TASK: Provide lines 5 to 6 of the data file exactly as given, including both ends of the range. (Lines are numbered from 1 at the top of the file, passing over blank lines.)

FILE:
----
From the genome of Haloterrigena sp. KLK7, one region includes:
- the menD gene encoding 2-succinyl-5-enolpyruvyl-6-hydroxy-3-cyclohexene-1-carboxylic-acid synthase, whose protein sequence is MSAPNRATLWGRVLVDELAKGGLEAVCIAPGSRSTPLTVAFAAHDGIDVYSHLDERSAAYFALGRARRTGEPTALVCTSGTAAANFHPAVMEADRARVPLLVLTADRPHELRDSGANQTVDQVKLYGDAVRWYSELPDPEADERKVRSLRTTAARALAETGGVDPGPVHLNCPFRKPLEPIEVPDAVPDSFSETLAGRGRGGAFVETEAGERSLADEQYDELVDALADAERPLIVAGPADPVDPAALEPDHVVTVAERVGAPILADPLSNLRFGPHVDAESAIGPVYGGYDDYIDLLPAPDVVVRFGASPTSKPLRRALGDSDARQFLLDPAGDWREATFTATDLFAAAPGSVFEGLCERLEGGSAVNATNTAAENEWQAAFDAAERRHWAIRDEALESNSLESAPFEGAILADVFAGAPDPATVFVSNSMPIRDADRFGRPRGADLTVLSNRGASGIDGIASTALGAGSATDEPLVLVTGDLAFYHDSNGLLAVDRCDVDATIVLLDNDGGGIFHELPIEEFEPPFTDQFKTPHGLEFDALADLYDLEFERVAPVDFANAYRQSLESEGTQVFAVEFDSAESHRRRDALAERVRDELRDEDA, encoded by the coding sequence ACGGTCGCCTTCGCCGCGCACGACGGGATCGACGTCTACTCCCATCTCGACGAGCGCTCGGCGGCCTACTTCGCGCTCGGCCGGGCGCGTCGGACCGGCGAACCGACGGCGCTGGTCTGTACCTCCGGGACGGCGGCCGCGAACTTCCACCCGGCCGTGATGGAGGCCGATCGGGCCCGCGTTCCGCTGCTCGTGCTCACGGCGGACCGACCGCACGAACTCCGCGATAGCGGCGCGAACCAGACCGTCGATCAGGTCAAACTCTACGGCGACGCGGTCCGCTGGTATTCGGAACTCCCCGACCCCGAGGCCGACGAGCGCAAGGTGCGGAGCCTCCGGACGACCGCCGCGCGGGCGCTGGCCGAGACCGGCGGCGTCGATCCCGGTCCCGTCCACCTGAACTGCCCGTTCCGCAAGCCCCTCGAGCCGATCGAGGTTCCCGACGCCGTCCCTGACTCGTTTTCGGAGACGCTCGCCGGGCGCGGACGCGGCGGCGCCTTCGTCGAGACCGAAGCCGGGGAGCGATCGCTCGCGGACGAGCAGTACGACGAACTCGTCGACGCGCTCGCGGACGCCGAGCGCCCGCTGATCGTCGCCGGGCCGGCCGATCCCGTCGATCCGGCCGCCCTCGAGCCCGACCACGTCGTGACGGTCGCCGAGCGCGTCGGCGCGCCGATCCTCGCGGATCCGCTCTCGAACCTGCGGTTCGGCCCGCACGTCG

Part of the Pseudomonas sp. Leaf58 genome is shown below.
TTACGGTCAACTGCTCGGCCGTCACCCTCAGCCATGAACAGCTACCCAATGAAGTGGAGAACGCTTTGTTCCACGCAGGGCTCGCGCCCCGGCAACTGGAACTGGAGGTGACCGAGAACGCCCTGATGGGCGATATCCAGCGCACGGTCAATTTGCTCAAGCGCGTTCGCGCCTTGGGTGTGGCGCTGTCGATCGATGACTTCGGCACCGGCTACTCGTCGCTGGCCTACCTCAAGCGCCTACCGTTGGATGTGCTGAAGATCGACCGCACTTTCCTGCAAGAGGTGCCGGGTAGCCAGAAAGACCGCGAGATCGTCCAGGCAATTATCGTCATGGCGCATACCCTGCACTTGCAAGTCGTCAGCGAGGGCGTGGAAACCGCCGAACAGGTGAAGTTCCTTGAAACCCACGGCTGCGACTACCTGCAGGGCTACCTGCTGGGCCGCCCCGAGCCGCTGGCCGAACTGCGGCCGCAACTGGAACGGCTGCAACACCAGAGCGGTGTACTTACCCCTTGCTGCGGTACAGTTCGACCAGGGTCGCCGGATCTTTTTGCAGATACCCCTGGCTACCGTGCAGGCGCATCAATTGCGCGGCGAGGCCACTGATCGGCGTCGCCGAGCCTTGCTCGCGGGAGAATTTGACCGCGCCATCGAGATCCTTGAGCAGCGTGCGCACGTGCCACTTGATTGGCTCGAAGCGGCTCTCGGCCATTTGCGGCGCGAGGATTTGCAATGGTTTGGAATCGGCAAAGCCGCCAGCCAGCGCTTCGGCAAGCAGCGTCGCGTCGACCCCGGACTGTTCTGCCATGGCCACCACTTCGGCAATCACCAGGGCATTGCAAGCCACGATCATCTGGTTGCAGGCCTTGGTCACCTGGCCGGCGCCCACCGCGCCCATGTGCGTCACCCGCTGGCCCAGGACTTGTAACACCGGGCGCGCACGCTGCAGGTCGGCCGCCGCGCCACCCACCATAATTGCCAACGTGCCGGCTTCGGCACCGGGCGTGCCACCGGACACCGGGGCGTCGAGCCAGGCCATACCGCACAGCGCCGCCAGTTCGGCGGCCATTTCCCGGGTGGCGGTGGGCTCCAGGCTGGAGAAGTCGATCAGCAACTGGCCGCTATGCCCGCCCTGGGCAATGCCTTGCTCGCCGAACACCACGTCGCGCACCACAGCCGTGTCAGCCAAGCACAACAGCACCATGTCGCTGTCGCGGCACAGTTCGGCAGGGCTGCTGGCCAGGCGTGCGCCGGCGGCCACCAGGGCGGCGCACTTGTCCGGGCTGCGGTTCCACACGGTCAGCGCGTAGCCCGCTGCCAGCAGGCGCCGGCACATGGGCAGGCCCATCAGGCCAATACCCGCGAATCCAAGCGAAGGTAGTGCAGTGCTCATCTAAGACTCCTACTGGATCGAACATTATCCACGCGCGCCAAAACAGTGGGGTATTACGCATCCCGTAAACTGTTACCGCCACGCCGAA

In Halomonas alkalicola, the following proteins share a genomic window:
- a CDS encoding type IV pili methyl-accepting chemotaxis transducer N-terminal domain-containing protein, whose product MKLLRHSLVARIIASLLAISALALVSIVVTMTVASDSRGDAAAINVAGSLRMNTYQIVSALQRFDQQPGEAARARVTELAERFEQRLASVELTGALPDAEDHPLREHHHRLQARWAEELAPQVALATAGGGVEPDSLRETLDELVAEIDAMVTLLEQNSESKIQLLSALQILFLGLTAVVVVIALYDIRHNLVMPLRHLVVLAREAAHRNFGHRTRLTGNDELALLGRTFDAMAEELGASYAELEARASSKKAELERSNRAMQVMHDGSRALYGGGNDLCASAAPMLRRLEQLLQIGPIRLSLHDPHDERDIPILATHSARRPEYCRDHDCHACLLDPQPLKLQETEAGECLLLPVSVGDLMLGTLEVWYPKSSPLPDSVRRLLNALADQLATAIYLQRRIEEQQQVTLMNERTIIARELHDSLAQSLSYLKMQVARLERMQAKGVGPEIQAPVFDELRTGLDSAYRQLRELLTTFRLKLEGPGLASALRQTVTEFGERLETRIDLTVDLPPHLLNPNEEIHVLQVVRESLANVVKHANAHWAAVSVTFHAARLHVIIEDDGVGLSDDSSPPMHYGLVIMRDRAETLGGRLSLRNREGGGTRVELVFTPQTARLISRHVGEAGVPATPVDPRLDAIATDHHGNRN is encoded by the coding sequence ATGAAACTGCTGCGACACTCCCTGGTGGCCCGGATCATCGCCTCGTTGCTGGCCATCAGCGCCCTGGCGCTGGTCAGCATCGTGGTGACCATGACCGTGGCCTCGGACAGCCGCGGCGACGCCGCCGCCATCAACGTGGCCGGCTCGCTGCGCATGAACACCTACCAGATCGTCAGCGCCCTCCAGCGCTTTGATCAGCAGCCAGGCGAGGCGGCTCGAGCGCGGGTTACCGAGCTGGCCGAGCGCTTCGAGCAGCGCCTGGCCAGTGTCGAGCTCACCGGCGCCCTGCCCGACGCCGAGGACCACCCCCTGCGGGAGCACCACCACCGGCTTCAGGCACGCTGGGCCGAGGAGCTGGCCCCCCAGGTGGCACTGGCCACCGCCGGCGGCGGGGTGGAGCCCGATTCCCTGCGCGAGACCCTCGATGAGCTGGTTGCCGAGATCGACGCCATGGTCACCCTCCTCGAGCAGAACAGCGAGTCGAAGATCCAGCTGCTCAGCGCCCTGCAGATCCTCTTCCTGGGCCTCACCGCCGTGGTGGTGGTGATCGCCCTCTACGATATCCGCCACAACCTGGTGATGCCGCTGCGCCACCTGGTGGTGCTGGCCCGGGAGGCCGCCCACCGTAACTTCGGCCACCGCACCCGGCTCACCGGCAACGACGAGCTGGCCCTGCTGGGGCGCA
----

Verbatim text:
In Halomonas alkalicola, the following proteins share a genomic window:
- a CDS encoding type IV pili methyl-accepting chemotaxis transducer N-terminal domain-containing protein, whose product MKLLRHSLVARIIASLLAISALALVSIVVTMTVASDSRGDAAAINVAGSLRMNTYQIVSALQRFDQQPGEAARARVTELAERFEQRLASVELTGALPDAEDHPLREHHHRLQARWAEELAPQVALATAGGGVEPDSLRETLDELVAEIDAMVTLLEQNSESKIQLLSALQILFLGLTAVVVVIALYDIRHNLVMPLRHLVVLAREAAHRNFGHRTRLTGNDELALLGRTFDAMAEELGASYAELEARASSKKAELERSNRAMQVMHDGSRALYGGGNDLCASAAPMLRRLEQLLQIGPIRLSLHDPHDERDIPILATHSARRPEYCRDHDCHACLLDPQPLKLQETEAGECLLLPVSVGDLMLGTLEVWYPKSSPLPDSVRRLLNALADQLATAIYLQRRIEEQQQVTLMNERTIIARELHDSLAQSLSYLKMQVARLERMQAKGVGPEIQAPVFDELRTGLDSAYRQLRELLTTFRLKLEGPGLASALRQTVTEFGERLETRIDLTVDLPPHLLNPNEEIHVLQVVRESLANVVKHANAHWAAVSVTFHAARLHVIIEDDGVGLSDDSSPPMHYGLVIMRDRAETLGGRLSLRNREGGGTRVELVFTPQTARLISRHVGEAGVPATPVDPRLDAIATDHHGNRN is encoded by the coding sequence ATGAAACTGCTGCGACACTCCCTGGTGGCCCGGATCATCGCCTCGTTGCTGGCCATCAGCGCCCTGGCGCTGGTCAGCATCGTGGTGACCATGACCGTGGCCTCGGACAGCCGCGGCGACGCCGCCGCCATCAACGTGGCCGGCTCGCTGCGCATGAACACCTACCAGATCGTCAGCGCCCTCCAGCGCTTTGATCAGCAGCCAGGCGAGGCGGCTCGAGCGCGGGTTACCGAGCTGGCCGAGCGCTTCGAGCAGCGCCTGGCCAGTGTCGAGCTCACCGGCGCCCTGCCCGACGCCGAGGACCACCCCCTGCGGGAGCACCACCACCGGCTTCAGGCACGCTGGGCCGAGGAGCTGGCCCCCCAGGTGGCACTGGCCACCGCCGGCGGCGGGGTGGAGCCCGATTCCCTGCGCGAGACCCTCGATGAGCTGGTTGCCGAGATCGACGCCATGGTCACCCTCCTCGAGCAGAACAGCGAGTCGAAGATCCAGCTGCTCAGCGCCCTGCAGATCCTCTTCCTGGGCCTCACCGCCGTGGTGGTGGTGATCGCCCTCTACGATATCCGCCACAACCTGGTGATGCCGCTGCGCCACCTGGTGGTGCTGGCCCGGGAGGCCGCCCACCGTAACTTCGGCCACCGCACCCGGCTCACCGGCAACGACGAGCTGGCCCTGCTGGGGCGCA